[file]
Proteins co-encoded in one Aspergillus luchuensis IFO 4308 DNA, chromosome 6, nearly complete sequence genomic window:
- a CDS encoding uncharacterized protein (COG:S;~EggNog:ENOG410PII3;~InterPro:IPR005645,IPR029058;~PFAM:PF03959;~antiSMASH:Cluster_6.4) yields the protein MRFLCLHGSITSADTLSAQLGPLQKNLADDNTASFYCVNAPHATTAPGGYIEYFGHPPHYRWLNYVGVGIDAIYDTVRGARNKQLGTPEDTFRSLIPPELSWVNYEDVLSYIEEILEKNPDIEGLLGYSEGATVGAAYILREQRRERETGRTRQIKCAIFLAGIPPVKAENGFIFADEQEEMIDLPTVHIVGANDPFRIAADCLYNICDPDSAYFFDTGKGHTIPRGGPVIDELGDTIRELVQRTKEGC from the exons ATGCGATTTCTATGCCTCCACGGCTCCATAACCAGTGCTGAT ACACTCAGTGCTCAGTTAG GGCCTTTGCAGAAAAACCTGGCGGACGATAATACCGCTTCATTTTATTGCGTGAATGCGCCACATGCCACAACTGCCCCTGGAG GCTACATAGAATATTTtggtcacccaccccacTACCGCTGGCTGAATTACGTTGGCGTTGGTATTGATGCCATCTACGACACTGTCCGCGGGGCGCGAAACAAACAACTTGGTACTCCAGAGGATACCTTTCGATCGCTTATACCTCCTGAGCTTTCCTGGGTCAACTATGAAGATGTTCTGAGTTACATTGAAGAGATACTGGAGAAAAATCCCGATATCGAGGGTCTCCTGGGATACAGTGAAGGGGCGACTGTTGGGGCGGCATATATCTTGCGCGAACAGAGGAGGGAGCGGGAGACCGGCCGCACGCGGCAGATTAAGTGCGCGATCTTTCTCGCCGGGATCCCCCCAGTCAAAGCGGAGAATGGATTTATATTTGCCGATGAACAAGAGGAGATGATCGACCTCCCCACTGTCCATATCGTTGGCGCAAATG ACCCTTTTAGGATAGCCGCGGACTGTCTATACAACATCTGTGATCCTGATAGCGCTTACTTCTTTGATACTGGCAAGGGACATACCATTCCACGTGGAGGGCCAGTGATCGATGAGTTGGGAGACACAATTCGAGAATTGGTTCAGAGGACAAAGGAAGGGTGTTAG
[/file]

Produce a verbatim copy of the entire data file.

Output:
Proteins co-encoded in one Aspergillus luchuensis IFO 4308 DNA, chromosome 6, nearly complete sequence genomic window:
- a CDS encoding uncharacterized protein (COG:S;~EggNog:ENOG410PII3;~InterPro:IPR005645,IPR029058;~PFAM:PF03959;~antiSMASH:Cluster_6.4) yields the protein MRFLCLHGSITSADTLSAQLGPLQKNLADDNTASFYCVNAPHATTAPGGYIEYFGHPPHYRWLNYVGVGIDAIYDTVRGARNKQLGTPEDTFRSLIPPELSWVNYEDVLSYIEEILEKNPDIEGLLGYSEGATVGAAYILREQRRERETGRTRQIKCAIFLAGIPPVKAENGFIFADEQEEMIDLPTVHIVGANDPFRIAADCLYNICDPDSAYFFDTGKGHTIPRGGPVIDELGDTIRELVQRTKEGC from the exons ATGCGATTTCTATGCCTCCACGGCTCCATAACCAGTGCTGAT ACACTCAGTGCTCAGTTAG GGCCTTTGCAGAAAAACCTGGCGGACGATAATACCGCTTCATTTTATTGCGTGAATGCGCCACATGCCACAACTGCCCCTGGAG GCTACATAGAATATTTtggtcacccaccccacTACCGCTGGCTGAATTACGTTGGCGTTGGTATTGATGCCATCTACGACACTGTCCGCGGGGCGCGAAACAAACAACTTGGTACTCCAGAGGATACCTTTCGATCGCTTATACCTCCTGAGCTTTCCTGGGTCAACTATGAAGATGTTCTGAGTTACATTGAAGAGATACTGGAGAAAAATCCCGATATCGAGGGTCTCCTGGGATACAGTGAAGGGGCGACTGTTGGGGCGGCATATATCTTGCGCGAACAGAGGAGGGAGCGGGAGACCGGCCGCACGCGGCAGATTAAGTGCGCGATCTTTCTCGCCGGGATCCCCCCAGTCAAAGCGGAGAATGGATTTATATTTGCCGATGAACAAGAGGAGATGATCGACCTCCCCACTGTCCATATCGTTGGCGCAAATG ACCCTTTTAGGATAGCCGCGGACTGTCTATACAACATCTGTGATCCTGATAGCGCTTACTTCTTTGATACTGGCAAGGGACATACCATTCCACGTGGAGGGCCAGTGATCGATGAGTTGGGAGACACAATTCGAGAATTGGTTCAGAGGACAAAGGAAGGGTGTTAG